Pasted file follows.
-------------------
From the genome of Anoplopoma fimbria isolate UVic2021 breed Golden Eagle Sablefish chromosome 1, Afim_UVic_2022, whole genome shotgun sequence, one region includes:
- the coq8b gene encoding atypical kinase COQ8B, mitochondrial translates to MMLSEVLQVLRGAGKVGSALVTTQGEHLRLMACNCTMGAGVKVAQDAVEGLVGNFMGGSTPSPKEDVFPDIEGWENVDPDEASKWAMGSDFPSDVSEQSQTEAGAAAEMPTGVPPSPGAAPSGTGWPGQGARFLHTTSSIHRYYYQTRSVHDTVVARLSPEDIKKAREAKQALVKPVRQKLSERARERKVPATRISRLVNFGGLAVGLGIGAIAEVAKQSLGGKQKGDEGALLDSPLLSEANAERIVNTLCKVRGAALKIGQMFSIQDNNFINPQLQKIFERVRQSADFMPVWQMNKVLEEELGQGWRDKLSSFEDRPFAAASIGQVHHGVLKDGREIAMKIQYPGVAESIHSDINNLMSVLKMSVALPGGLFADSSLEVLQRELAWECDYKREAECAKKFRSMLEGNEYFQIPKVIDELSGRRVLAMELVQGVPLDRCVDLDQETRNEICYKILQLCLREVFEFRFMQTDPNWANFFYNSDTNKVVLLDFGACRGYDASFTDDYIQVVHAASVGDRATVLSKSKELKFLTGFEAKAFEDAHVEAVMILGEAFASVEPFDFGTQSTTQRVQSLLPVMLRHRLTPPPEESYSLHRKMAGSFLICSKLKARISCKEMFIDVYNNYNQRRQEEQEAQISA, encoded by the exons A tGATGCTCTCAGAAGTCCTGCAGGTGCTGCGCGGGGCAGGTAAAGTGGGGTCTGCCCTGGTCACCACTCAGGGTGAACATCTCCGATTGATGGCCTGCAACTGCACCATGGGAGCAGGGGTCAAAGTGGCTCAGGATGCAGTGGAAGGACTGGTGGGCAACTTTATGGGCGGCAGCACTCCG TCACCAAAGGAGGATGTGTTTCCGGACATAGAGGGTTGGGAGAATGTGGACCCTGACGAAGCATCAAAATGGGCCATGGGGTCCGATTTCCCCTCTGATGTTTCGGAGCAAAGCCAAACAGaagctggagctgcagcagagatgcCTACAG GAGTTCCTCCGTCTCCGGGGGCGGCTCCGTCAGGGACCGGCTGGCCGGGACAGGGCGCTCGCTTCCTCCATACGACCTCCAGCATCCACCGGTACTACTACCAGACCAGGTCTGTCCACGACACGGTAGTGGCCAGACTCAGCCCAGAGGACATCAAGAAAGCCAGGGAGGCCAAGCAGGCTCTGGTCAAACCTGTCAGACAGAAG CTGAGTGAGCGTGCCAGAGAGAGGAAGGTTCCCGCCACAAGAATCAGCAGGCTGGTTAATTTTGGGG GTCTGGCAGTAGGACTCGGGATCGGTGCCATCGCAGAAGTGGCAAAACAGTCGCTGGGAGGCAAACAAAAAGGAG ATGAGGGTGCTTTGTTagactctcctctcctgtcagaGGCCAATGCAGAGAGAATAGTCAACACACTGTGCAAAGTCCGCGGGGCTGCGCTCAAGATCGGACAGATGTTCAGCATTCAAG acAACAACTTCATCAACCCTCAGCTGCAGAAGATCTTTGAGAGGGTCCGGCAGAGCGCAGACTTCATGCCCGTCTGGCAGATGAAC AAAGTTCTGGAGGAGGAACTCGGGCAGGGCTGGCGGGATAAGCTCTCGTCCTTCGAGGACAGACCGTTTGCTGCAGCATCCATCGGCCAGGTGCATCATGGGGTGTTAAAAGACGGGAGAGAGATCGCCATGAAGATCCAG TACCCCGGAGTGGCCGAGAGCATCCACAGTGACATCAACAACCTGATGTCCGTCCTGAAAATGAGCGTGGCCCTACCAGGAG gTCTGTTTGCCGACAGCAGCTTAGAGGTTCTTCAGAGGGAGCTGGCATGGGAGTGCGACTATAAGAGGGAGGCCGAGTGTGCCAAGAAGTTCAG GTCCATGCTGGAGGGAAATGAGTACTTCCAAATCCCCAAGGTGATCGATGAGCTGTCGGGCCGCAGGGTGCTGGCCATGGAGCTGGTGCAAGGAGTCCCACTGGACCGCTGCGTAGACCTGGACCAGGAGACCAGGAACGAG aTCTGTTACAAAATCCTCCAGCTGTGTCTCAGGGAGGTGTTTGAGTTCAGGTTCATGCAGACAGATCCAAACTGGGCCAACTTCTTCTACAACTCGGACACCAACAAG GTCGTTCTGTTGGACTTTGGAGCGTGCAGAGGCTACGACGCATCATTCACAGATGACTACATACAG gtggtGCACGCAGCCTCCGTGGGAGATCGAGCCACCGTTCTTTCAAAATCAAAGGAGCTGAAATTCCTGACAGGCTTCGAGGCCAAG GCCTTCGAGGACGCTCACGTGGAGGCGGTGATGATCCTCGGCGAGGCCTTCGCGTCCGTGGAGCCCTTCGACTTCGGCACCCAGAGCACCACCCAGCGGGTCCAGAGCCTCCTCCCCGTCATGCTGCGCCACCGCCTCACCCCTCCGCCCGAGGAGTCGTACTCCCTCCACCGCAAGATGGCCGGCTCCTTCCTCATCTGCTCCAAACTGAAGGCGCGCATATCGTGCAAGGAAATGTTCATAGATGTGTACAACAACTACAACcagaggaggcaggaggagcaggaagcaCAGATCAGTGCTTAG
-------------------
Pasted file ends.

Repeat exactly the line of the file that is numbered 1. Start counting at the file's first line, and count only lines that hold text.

From the genome of Anoplopoma fimbria isolate UVic2021 breed Golden Eagle Sablefish chromosome 1, Afim_UVic_2022, whole genome shotgun sequence, one region includes: